There are many things I inherited from my mother. My fondness for a fireplace, that look I get when I don't really like something but will understand and put up with it anyway, my short stature. But more than that I got an ability to embrace change, when really all you want is to sit, in front of the fire, watching your favourite program on the TV, sipping tea like it is sweet comfort.
My mother grew up in less than prosperous circumstances in the terraces and tenements of post-war Edinburgh, raising two younger brothers, learning how not to parent (one egg and a pint of milk does not a dinner of scrambled eggs make!) and developing a passion for a life more comfortable.
My Dad came to her, with careless feet and Buddy Holly looks and a plan to go to Australia. A plan of which she wanted no part, but ended up buying, partly because my father was so persistent but also, more simply, because she loved him. As she stepped on that boat (plane travel wasn't for ordinary people then) she was leaving her friends, family, possibly believing she might not ever see them again. But she managed to pull her much yearned for comfort from the thought that 'she was saying goodbye to the cold and snow forever!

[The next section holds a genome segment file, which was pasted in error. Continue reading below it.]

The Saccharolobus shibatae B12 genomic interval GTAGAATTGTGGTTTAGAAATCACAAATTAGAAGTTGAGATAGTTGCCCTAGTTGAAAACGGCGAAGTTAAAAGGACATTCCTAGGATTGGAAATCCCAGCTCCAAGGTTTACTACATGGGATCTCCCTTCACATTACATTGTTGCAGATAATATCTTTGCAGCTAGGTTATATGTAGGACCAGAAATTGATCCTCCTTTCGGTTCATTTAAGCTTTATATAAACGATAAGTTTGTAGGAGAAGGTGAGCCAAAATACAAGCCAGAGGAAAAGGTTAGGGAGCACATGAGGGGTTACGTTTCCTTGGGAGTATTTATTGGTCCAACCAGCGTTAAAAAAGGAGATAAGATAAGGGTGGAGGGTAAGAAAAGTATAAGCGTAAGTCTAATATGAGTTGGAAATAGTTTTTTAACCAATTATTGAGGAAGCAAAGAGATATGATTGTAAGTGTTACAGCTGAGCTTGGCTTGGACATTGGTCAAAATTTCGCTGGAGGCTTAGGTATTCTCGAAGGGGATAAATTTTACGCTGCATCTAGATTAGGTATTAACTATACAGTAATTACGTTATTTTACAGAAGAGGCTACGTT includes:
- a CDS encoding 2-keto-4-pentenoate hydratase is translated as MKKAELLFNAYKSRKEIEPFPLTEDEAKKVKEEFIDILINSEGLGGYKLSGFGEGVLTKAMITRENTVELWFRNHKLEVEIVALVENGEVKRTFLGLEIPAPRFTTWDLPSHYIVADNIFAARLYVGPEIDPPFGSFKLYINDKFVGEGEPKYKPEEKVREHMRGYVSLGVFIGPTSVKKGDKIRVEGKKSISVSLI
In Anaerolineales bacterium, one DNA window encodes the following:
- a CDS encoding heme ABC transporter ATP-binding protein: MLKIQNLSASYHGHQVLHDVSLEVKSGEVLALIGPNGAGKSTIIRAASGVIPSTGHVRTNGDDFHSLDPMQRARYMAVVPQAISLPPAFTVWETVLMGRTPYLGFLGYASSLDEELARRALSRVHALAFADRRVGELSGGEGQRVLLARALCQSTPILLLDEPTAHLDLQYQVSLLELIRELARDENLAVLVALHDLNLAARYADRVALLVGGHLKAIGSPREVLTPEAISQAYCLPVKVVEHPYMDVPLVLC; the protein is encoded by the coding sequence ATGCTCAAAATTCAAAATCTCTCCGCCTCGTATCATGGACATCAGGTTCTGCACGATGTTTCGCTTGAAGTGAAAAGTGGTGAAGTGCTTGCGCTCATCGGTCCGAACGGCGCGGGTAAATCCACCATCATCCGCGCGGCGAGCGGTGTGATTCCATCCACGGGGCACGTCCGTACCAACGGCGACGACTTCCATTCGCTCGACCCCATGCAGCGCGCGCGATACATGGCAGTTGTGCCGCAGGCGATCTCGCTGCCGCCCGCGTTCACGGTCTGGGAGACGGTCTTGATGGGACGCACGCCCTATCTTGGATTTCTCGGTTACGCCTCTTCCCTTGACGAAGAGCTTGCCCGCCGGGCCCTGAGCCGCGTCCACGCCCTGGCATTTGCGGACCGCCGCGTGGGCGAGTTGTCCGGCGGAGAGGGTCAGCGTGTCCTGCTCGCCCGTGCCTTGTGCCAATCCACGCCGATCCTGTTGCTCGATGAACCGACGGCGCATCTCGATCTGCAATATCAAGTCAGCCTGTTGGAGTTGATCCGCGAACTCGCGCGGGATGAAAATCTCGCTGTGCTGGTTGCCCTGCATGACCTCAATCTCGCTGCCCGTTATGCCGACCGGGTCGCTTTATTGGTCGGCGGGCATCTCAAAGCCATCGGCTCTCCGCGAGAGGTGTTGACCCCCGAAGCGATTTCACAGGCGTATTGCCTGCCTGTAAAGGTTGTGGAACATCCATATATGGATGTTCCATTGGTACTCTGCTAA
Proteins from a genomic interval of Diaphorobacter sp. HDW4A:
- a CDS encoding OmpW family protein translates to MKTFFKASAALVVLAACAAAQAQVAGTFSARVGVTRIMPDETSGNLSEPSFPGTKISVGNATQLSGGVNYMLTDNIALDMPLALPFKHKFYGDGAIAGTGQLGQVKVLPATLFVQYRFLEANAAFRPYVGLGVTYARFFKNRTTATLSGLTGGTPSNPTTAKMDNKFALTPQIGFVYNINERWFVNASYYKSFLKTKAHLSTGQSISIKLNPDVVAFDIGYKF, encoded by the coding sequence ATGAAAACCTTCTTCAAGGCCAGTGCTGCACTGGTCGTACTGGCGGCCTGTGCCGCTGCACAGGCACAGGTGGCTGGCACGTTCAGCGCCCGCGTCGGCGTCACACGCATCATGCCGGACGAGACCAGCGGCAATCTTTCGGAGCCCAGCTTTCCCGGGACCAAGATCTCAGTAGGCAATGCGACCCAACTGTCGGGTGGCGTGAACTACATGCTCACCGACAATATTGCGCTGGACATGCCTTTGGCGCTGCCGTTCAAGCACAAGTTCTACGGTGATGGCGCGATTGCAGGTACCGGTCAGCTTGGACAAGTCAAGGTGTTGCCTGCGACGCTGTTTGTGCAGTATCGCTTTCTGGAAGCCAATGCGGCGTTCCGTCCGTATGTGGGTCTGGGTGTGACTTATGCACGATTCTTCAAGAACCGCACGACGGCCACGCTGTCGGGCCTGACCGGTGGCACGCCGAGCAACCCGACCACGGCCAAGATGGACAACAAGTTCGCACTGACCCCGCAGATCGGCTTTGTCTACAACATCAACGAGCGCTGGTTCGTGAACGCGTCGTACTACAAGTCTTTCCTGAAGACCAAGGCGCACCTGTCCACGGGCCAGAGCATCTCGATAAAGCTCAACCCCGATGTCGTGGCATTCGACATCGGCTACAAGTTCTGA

Move forward twenty years and still living in Sydney Australia, my mum has built a routine which enabled her to build and maintain a house, sing in the choir, coach softball and raise three children while working full time. Washing at our place was done everyday (towels on a Thursday, sheets on a Saturday) except Sunday, and there was satisfaction in just having it done. It is in the height of my Mum's new found comfort that my dad announces plans to build his own boat and sail it around Australia. And so, again, she gives up everything. But, through the churn of the storm and the flatline of the doldrums she pulls comfort from the maintenance of her routines. Dinner at six, lunch at 12, the floor gets swept everyday regardless.
It takes a special person to embrace adventure, when your sole ambition is for the comfort of quiet life. But hasn't my mother had some experiences as a result. She's coached a winning softball team, sailed alongside a pod of dolphins, risen on the king tides of Western Australia, traversed Bass Strait, driven to almost every lookout to Australia, written a book, learned to cook (and then not cook) proper scrambled eggs - with cheese. She has experienced things, held ambitions for her children, that a poor girl from Edinburgh should never have been allowed.
It is a very special talent to pull comfort from the most uncomfortable of circumstances, but this is my mother, this is her special skill, and I really, really hope I've inherited it.